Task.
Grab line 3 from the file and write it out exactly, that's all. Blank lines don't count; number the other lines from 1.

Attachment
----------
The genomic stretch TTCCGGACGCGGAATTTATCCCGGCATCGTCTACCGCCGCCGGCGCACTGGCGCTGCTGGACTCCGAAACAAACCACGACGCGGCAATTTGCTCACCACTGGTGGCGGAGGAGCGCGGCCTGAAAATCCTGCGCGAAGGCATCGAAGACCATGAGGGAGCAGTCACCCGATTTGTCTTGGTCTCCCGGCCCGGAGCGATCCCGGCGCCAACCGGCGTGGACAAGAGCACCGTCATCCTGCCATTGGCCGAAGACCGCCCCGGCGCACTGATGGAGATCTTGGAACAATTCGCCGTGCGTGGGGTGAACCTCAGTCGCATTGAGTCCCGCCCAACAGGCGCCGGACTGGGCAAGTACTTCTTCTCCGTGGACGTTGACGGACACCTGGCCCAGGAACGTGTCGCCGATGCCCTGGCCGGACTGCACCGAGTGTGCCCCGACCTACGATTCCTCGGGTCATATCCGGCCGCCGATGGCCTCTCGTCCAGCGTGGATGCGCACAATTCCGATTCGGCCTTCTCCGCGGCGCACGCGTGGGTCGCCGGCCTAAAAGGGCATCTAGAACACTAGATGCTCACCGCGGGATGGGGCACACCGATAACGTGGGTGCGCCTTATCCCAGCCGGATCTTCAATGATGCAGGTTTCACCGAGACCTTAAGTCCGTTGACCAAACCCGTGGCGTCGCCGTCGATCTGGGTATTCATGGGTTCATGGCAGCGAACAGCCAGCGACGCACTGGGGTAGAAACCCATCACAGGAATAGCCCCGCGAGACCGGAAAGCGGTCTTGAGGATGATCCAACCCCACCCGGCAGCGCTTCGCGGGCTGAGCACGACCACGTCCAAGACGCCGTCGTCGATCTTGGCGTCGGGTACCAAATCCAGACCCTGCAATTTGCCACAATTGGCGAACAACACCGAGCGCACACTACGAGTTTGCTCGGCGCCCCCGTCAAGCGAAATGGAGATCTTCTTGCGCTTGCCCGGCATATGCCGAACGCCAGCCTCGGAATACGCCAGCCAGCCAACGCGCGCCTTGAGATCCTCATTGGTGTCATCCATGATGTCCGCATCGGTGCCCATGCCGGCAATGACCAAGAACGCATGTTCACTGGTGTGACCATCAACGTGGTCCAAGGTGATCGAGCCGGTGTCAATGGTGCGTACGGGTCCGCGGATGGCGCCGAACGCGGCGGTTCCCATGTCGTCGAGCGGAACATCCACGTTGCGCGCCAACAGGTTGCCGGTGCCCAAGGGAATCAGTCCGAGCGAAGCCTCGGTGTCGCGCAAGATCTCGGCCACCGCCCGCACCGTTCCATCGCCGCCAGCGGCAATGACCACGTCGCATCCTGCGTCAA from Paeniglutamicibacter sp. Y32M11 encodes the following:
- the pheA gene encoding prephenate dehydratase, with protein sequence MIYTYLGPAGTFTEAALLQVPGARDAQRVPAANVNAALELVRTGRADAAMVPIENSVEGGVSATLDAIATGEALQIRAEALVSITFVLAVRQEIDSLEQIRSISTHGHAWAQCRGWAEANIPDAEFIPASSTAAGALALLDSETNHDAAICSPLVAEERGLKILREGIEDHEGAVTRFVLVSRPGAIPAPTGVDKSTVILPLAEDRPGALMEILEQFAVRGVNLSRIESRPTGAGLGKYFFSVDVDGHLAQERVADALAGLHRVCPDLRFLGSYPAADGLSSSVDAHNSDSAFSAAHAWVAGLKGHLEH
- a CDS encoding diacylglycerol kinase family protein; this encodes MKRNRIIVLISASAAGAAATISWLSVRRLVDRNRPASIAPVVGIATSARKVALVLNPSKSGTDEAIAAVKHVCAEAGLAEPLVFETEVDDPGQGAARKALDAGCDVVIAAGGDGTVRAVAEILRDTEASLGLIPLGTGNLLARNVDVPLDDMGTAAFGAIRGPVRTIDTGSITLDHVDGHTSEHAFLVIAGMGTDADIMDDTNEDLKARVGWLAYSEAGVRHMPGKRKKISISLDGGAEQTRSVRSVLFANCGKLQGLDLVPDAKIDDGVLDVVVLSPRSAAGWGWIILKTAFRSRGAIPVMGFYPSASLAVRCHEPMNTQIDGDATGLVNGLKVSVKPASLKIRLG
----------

- a CDS encoding diacylglycerol kinase family protein; this encodes MKRNRIIVLISASAAGAAATISWLSVRRLVDRNRPASIAPVVGIATSARKVALVLNPSKSGTDEAIAAVKHVCAEAGLAEPLVFETEVDDPGQGAARKALDAGCDVVIAAGGDGTVRAVAEILRDTEASLGLIPLGTGNLLARNVDVPLDDMGTAAFGAIRGPVRTIDTGSITLDHVDGHTSEHAFLVIAGMGTDADIMDDTNEDLKARVGWLAYSEAGVRHMPGKRKKISISLDGGAEQTRSVRSVLFANCGKLQGLDLVPDAKIDDGVLDVVVLSPRSAAGWGWIILKTAFRSRGAIPVMGFYPSASLAVRCHEPMNTQIDGDATGLVNGLKVSVKPASLKIRLG